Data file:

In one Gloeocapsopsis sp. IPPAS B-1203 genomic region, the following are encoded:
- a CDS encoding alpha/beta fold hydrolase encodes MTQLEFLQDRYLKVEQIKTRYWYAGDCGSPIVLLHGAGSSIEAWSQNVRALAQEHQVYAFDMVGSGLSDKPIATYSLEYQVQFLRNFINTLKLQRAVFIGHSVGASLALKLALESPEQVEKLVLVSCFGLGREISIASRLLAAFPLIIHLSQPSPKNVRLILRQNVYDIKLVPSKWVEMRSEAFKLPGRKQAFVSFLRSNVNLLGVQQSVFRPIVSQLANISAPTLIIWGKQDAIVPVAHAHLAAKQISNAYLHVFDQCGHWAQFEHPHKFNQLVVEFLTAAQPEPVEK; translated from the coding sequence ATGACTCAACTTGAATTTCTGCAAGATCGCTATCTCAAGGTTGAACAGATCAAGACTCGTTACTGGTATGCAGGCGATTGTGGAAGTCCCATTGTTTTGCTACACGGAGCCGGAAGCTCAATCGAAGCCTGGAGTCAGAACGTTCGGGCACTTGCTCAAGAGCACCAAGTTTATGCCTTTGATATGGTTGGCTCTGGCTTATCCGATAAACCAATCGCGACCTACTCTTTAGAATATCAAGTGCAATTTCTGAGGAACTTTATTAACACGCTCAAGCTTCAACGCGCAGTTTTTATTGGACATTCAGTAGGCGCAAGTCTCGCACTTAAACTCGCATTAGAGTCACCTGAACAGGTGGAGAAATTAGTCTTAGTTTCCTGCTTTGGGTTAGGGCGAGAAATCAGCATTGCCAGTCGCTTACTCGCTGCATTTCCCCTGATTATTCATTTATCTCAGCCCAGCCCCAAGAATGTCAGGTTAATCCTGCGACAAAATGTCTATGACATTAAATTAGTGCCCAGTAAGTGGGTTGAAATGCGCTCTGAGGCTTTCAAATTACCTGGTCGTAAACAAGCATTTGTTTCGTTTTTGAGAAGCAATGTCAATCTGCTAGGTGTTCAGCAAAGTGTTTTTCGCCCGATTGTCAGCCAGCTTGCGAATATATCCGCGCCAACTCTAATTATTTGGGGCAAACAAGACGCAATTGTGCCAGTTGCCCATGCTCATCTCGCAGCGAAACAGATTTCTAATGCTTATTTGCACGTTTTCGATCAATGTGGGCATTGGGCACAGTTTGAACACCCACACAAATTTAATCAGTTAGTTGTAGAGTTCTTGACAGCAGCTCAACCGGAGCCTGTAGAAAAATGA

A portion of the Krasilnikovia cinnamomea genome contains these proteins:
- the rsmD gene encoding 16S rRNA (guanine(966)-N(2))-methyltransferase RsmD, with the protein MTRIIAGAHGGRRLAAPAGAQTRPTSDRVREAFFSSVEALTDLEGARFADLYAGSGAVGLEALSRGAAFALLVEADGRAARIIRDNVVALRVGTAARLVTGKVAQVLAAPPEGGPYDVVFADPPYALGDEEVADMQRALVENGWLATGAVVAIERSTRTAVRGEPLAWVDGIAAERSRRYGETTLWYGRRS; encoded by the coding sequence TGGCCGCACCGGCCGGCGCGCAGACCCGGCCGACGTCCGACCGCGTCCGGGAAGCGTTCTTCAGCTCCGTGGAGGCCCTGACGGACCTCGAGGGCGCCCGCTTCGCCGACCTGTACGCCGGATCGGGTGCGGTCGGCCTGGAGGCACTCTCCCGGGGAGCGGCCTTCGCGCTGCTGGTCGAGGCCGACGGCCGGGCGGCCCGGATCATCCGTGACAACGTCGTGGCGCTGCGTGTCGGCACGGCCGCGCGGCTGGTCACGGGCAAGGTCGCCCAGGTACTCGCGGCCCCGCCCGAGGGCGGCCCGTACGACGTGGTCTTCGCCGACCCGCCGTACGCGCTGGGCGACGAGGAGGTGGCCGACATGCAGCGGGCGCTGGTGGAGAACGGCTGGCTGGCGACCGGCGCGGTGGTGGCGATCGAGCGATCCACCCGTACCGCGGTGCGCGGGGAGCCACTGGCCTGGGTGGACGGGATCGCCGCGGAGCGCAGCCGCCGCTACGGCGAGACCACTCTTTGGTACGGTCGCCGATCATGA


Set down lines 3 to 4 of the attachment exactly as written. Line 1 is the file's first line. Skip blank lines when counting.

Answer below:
A portion of the Krasilnikovia cinnamomea genome contains these proteins:
- the rsmD gene encoding 16S rRNA (guanine(966)-N(2))-methyltransferase RsmD, with the protein MTRIIAGAHGGRRLAAPAGAQTRPTSDRVREAFFSSVEALTDLEGARFADLYAGSGAVGLEALSRGAAFALLVEADGRAARIIRDNVVALRVGTAARLVTGKVAQVLAAPPEGGPYDVVFADPPYALGDEEVADMQRALVENGWLATGAVVAIERSTRTAVRGEPLAWVDGIAAERSRRYGETTLWYGRRS; encoded by the coding sequence TGGCCGCACCGGCCGGCGCGCAGACCCGGCCGACGTCCGACCGCGTCCGGGAAGCGTTCTTCAGCTCCGTGGAGGCCCTGACGGACCTCGAGGGCGCCCGCTTCGCCGACCTGTACGCCGGATCGGGTGCGGTCGGCCTGGAGGCACTCTCCCGGGGAGCGGCCTTCGCGCTGCTGGTCGAGGCCGACGGCCGGGCGGCCCGGATCATCCGTGACAACGTCGTGGCGCTGCGTGTCGGCACGGCCGCGCGGCTGGTCACGGGCAAGGTCGCCCAGGTACTCGCGGCCCCGCCCGAGGGCGGCCCGTACGACGTGGTCTTCGCCGACCCGCCGTACGCGCTGGGCGACGAGGAGGTGGCCGACATGCAGCGGGCGCTGGTGGAGAACGGCTGGCTGGCGACCGGCGCGGTGGTGGCGATCGAGCGATCCACCCGTACCGCGGTGCGCGGGGAGCCACTGGCCTGGGTGGACGGGATCGCCGCGGAGCGCAGCCGCCGCTACGGCGAGACCACTCTTTGGTACGGTCGCCGATCATGA